Basement Theatre, Lower Greys Ave, Auckland

25/02/2014 - 08/03/2014

Production Details


Theatre of Love proudly presents the Auckland premiere of Mo and Jess Kill Susie; a volatile, psychological hostage thriller by 2013 Playmarket Award recipient Gary Henderson.

In the claustrophobic basement of an empty building, two armed Maori women wait with their bound, gagged and unconscious captive. The hostage, a Pakeha policewoman, is the trump card in a dramatic showdown between police and Maori protestors; her captors await orders on how to deal with their victim….  But as the night tightens around them and there’s no word, the women are forced to not only confront each other, but themselves.

Gary Henderson (Skin Tight) is a local playwright with an international reputation. Mo and Jess Kill Susie won the 1996 Chapman Tripp Award for Best New Short Play, and has been produced in Canada and Europe, but overlooked in its home country, perhaps because its treatment of Maori activism and female violence were, and still are, so confronting. 

Henderson describes audience reaction to the play: “People would come out looking quite shocked, almost pale. Mo and Jess wasn’t performed again for a long time.” (Twenty New Zealand Playwrights

Eighteen years later, the Auckland premiere of Mo and Jess Kill Susie at The Basement Theatre is directed by Short+Sweet 2013 James Wallace Trust Emerging Artist Award recipient Matt Baker, who says “Gary’s writing is like a poetic equation, it successfully stands by itself on the page.” 

Featuring The Actors’ Program inaugural graduate Jess Sayer (Elevator, Wings) as Mo, Chapman Tripp award-winning actress Darlene Mohekey as Jess and Manchester University and London Drama Studio trained British actress Sheena Irving as Susie, with set, props, and costumes by designer and playwright Ben Anderson (Just Above the Clouds), and an original soundtrack from musician and audio engineer Ora Simpson.

Aucklanders will be hooked by Henderson’s exceptional savage, poetic and powerful writing, and the compelling, pulse-racing storytelling in this Reservoir Dogs meets Waiting for Godot cross.  

Following Mo and Jess Kill Susie, Theatre of Love is equally delighted to continue to throw the spotlight on Gary Henderson’s work by bringing beguiling mystery An Unseasonable Fall of Snow to The Basement in July.

Mo and Jess Kill Susie plays 
Tuesday 25 February until Saturday 8 March (no shows Sunday/Monday), 6:30pm at The Basement Theatre
Tickets $18 / $22 from

Presented by Theatre of Love (
By arrangement with Playmarket

Theatre ,

Absolutely believable

Review by Kate Ward-Smythe 26th Feb 2014

Graphic and shocking in tone, dialogue, content and delivery, Gary Henderson’s Mo & Jess Kill Susie has lost none of its relevance and intensity. This Theatre of Love production comes 18 years after it premiered in 1996. 

It is set in a dirty room, where two disaffected angry women are holding a female police officer they have kidnapped as their hostage. Director Matt Baker ensures everyone’s stress levels are peaking from the start, with a forceful first frame with strobe lighting and an extremely loud wall of noise.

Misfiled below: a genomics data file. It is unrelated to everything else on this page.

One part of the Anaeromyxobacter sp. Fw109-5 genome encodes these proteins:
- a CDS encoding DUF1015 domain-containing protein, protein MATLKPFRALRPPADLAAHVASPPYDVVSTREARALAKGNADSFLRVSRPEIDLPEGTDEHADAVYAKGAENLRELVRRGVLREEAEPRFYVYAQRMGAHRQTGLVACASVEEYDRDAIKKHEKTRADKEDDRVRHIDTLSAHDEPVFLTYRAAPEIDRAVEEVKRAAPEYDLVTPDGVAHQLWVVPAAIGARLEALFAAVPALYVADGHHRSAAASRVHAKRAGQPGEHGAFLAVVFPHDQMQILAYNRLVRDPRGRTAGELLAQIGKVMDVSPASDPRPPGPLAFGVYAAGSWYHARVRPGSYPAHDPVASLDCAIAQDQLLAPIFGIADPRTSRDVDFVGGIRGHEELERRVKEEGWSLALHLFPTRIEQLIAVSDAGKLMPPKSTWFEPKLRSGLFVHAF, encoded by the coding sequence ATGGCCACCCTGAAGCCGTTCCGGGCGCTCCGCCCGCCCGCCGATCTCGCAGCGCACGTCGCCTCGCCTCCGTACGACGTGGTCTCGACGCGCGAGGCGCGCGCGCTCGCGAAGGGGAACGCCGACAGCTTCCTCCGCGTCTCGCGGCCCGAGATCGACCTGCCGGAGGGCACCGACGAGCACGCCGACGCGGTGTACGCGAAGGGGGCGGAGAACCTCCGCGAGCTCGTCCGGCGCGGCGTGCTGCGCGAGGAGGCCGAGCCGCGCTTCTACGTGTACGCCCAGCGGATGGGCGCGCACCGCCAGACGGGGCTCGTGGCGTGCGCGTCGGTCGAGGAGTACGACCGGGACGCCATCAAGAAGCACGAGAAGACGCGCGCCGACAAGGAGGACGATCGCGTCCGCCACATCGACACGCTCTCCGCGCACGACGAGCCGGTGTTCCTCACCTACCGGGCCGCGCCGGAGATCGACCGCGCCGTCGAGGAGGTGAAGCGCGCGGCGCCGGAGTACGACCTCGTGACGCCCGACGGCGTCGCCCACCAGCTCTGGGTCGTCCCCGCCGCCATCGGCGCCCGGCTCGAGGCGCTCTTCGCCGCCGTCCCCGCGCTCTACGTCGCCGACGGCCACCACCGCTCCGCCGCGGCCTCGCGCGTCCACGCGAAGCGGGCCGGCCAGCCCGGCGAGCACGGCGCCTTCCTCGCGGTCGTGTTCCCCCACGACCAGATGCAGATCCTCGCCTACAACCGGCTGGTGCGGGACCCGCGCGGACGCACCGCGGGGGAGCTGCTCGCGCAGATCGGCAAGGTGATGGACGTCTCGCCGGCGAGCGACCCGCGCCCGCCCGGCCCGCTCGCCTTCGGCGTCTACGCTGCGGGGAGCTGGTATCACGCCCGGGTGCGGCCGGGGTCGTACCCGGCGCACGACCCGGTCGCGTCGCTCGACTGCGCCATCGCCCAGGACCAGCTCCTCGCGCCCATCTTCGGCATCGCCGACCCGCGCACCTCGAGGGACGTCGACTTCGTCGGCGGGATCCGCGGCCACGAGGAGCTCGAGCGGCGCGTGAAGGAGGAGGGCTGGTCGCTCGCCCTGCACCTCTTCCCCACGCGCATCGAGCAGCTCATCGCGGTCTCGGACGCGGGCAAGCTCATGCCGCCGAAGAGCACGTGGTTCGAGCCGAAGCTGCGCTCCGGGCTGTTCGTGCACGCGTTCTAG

As the two kidnappers confide and unleash their back-stories, we are confronted with primal issues of hate, emotional scaring, intense loneliness, and desperation.  

While there are references to racial turbulence, revenge and extreme poverty as reasons for the kidnapping, Henderson is intentionally hazy on the details of the actual protest that has lead to the hostage situation before us. Ultimately, the vagueness helps to make the true intentions of the work more powerful. His script is unrelenting as he reveals the bleak pain that has driven young Mo (Jess Sayer) and mother of three, Jess (Darlene Mohekey) to the point that they are ready to kill.

In the hands of two actors who did not possess great depth in their delivery and characterization, the audience would feel no empathy or care towards them or the play’s purpose. Thankfully both women bring not only depth but also absolutely believability to their performances.

As the seemingly hard, detached and loveless Mo, who can only see the hostage as a ‘symbol’ not a person, Sayer reveals the causes of her hate with aching and increasingly affecting honesty. Mohekey balances a mother’s instinct with her inner-demons with total believability. With the addition of Baker’s detailed direction, the duo finds moments of stillness and restraint to intensify the narrative. 

Victim Susie (Sheena Irving) rises to the challenge of making a meaningful connection with the audience, even though she is blindfolded throughout the drama. Her scene with Jess, as she accuses her of carrying out this misguided mission based on a warped notion of atonement, is particularly strong. 

In support of these superb performances, Sam Mence’s lighting design uses shadow well to depict the passing of time and cramped surroundings; Sound design by Ora Simpson is suitably piercing and unsettling, and production design by Ben Anderson is an appropriate unwelcoming bloodied mess. 

While the audience is lead to believe through the title of the play that the outcome is a foregone conclusion, the twisted end is as violent and it is shocking. Having experienced this play, it would take a very cold, closed-minded person to not think about how a perpetrator’s life experience might have brought them to the moment when they feel righteous in their offending, next time such a violent situation hits the headlines. 

Therefore, while it’s not for the faint hearted, Mo & Jess Kill Susie is well worth the journey to the Basement Studio.


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